Entire generations have been raised on Dr. Seuss books. The whimsical rhymes and colorful illustrations live perpetually in the memories of kids and adults alike. But this week, Dr. Seuss Enterprises, the organization in charge of Theodor Seuss Geisel’s estate and works made an announcement that six of the classic books will no longer be published due to images that are racially insensitive (via The New York Times). The statement read in part, “These books portray people in ways that are hurtful and wrong.” The organization says it reached this decision last year after discussions with experts and educators about the problematic content of the books that were written between 1930 and 1950. The books that are being pulled from print include “And to Think That I Saw It on Mulberry Street,” “If I Ran the Zoo,” “McElligot’s Pool,” “On Beyond Zebra!” “Scrambled Eggs Super!,” and “The Cat’s Quizzer.”
The announcement has caused vastly mixed feelings in readers, because while most agree the illustrations are problematic, many wonder whether removing the books is really the solution. Many argue these books could, perhaps, provide a teachable moment about why such stereotypes are wrong, and create a platform to talk with children about a time in history when racial injustice was more accepted in our society.
The View co-hosts were torn on the topic
Among those upset was The View co-host Joy Behar (via Decider). During Tuesday’s broadcast, Behar said, “I do not like erasing art. I do not think it’s wise or smart,” playing upon a Seuss-style rhyme. She went on to explain, “I think that these books are teaching tools…If I were teaching a class now, I would bring them right into the class so that people can see what he was thinking. ‘Do you think it’s racist? Is it racist? Is it anti-Semitic? Let’s discuss it…If you eliminate these books, if you take things away, there is no way to discuss what’s in the book. It’s not an educational moment.”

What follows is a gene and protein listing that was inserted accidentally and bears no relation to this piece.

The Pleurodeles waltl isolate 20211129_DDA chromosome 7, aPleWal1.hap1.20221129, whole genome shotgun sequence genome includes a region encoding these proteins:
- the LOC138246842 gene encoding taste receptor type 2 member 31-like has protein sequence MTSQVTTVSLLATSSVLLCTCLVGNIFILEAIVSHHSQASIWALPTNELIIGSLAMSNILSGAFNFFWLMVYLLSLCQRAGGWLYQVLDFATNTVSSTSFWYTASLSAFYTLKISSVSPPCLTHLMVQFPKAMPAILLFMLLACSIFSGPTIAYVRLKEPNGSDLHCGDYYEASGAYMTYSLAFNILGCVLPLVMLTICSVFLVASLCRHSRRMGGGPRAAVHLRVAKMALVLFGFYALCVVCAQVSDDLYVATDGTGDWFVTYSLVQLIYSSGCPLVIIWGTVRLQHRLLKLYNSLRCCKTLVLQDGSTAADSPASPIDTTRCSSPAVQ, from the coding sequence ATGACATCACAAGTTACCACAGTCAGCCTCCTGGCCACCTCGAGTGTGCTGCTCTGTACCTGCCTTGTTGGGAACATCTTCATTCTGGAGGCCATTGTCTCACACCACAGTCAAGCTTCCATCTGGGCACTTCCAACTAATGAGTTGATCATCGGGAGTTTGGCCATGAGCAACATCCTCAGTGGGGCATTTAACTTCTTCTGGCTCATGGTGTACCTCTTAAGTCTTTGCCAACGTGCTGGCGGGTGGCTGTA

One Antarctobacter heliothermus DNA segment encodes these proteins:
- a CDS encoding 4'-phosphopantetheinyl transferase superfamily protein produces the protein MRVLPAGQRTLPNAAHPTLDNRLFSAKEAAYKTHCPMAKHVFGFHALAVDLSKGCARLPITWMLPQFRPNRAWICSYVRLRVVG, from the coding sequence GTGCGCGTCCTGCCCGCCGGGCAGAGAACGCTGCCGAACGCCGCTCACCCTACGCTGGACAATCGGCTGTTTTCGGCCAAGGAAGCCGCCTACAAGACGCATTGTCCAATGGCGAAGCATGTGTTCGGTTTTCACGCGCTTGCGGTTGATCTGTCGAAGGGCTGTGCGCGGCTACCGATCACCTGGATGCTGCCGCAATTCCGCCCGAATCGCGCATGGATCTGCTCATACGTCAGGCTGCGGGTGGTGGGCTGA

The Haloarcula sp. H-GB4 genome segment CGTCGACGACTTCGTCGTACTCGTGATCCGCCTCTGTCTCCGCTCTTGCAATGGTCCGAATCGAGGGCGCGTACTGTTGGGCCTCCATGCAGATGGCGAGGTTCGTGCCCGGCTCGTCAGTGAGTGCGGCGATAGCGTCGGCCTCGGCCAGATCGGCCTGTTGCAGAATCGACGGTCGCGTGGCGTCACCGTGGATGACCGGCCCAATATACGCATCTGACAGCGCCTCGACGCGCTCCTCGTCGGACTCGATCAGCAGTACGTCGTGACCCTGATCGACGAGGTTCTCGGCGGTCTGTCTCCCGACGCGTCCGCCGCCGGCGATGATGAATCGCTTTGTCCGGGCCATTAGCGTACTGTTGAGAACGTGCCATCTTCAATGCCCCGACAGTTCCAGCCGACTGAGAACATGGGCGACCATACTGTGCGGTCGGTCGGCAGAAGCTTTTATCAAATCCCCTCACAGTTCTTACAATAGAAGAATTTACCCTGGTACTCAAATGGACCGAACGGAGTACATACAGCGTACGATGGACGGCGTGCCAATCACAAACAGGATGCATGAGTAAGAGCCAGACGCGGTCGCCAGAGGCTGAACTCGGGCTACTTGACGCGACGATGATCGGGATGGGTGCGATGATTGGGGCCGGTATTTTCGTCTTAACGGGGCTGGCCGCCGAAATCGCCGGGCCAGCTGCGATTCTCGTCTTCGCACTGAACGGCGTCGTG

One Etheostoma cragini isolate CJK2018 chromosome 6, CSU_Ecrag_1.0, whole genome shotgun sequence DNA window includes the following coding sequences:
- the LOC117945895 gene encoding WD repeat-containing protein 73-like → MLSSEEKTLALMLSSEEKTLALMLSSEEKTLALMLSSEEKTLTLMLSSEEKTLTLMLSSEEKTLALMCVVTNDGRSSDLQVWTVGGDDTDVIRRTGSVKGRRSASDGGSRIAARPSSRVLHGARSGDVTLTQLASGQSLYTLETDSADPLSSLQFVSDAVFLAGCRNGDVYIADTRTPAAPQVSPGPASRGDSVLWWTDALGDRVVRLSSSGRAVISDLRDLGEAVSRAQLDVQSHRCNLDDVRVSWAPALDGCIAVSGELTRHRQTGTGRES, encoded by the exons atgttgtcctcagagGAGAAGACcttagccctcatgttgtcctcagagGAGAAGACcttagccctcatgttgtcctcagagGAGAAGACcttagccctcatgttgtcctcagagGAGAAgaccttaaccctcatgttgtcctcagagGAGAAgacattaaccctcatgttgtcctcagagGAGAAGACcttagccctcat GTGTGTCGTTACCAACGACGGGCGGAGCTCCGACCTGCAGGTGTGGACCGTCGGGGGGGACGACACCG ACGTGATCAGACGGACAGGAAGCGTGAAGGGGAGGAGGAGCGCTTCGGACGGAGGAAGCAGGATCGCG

Her co-hosts were torn on the topic. Sunny Hostin said, “When children do open up those books and perhaps see images of themselves that are distorted in such a stereotypical way, they do learn a powerful lesson about how they may be devalued in society.” Meanwhile, Sara Haines felt the solution was a disclaimer being printed in the books. She explained: “We need to teach these examples as they were. Not whitewash them; not erase them. But put disclaimers out there…We’re all flawed. Our heroes are often flawed. And I think it would be better to teach both.” This is actually the solution another maker of beloved childhood classics has been using: Disney. If you watch certain films like Aladdin, Mulan or Dumbo on the Disney+ platform you will see a disclaimer before the movie begins, acknowledging racial misrepresentations.
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